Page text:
THE GOVERNMENT‘S decision not to introduce measures to protect the public from exposure to pesticides near farm fields has led to an anti-pesticide campainer filing an application for a judicial review.
Prominent campaigner Georgina Downs believes the government‘s science was inadequate in that it failed to take all factors relating to the issue into account.
The application was filed pending the outcome of a study examining the scientific evidence behind the government’s decision and the government‘s response to this study.
The Royal Commission for Environmental Pollution is undertaking the study, and a public consultation is ongoing.
As part of that process, the commission held a public meeting in London on Sept 25.
At the meeting, Ms Downs said the current system was failing to protect residents and others in the countryside from toxic exposure.
She challenged the use of the so-called “bystander exposure” model in assessing the risk to people in the countryside.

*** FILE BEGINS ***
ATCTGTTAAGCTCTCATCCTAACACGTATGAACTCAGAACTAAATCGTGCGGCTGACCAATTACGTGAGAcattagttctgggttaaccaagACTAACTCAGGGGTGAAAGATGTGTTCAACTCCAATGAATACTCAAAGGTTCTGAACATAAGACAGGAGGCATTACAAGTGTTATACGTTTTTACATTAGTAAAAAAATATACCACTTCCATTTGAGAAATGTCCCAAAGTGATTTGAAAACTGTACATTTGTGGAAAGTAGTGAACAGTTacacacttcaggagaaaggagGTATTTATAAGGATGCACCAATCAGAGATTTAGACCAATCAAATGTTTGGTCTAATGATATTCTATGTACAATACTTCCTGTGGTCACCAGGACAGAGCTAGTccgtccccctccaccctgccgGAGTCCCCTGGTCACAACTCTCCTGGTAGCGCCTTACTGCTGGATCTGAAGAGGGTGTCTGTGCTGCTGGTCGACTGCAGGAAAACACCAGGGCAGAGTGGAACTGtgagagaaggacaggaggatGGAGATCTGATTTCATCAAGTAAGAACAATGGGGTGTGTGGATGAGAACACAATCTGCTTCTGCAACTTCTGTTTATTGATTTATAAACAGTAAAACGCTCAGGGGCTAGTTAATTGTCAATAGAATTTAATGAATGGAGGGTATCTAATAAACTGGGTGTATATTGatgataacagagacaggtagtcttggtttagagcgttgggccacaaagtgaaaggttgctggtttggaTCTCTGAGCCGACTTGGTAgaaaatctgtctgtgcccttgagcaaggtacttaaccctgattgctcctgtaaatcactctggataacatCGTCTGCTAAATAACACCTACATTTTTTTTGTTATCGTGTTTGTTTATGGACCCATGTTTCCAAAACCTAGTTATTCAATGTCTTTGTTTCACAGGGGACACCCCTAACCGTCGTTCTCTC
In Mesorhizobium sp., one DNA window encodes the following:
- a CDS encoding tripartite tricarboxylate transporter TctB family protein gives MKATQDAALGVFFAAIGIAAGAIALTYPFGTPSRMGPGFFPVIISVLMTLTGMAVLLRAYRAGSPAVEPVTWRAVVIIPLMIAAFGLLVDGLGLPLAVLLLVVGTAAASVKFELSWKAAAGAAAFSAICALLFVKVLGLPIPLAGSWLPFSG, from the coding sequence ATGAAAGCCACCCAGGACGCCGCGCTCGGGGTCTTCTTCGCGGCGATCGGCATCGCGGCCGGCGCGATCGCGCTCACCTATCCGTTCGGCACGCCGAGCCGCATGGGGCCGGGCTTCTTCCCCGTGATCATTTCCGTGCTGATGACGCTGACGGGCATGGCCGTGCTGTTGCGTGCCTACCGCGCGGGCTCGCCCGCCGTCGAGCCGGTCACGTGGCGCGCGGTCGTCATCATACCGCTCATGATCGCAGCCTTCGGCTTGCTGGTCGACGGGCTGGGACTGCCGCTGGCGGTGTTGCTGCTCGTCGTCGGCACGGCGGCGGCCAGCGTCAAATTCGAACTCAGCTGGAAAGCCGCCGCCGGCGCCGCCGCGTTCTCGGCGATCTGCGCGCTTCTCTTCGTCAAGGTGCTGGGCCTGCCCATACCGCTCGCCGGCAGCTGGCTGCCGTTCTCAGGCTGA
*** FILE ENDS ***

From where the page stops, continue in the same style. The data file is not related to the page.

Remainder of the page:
“The bystander model is not appropriate for residents near fields where application of pesticides occurs year after year.
“This is not simply a matter of pesticide exposure at the time of application. This is a matter of the adverse health effects from living with long-term exposure,” Ms Downs said.
Vyvyen Howard from the Department of Human Anatomy and Cell Biology at the University of Liverpool was one of several scientists speaking at the meeting, and he said no research had been done to justify considering neighbours merely as bystanders.
Dr Howard recommended that the RCEP should investigate the difference that substituting the concept of “neighbour” for “bystander” would make to the results in terms of health risks from pesticide exposure.
RCEP chairman Sir Tom Blundell said he hoped the Commission‘s study would be finally drafted by April next year.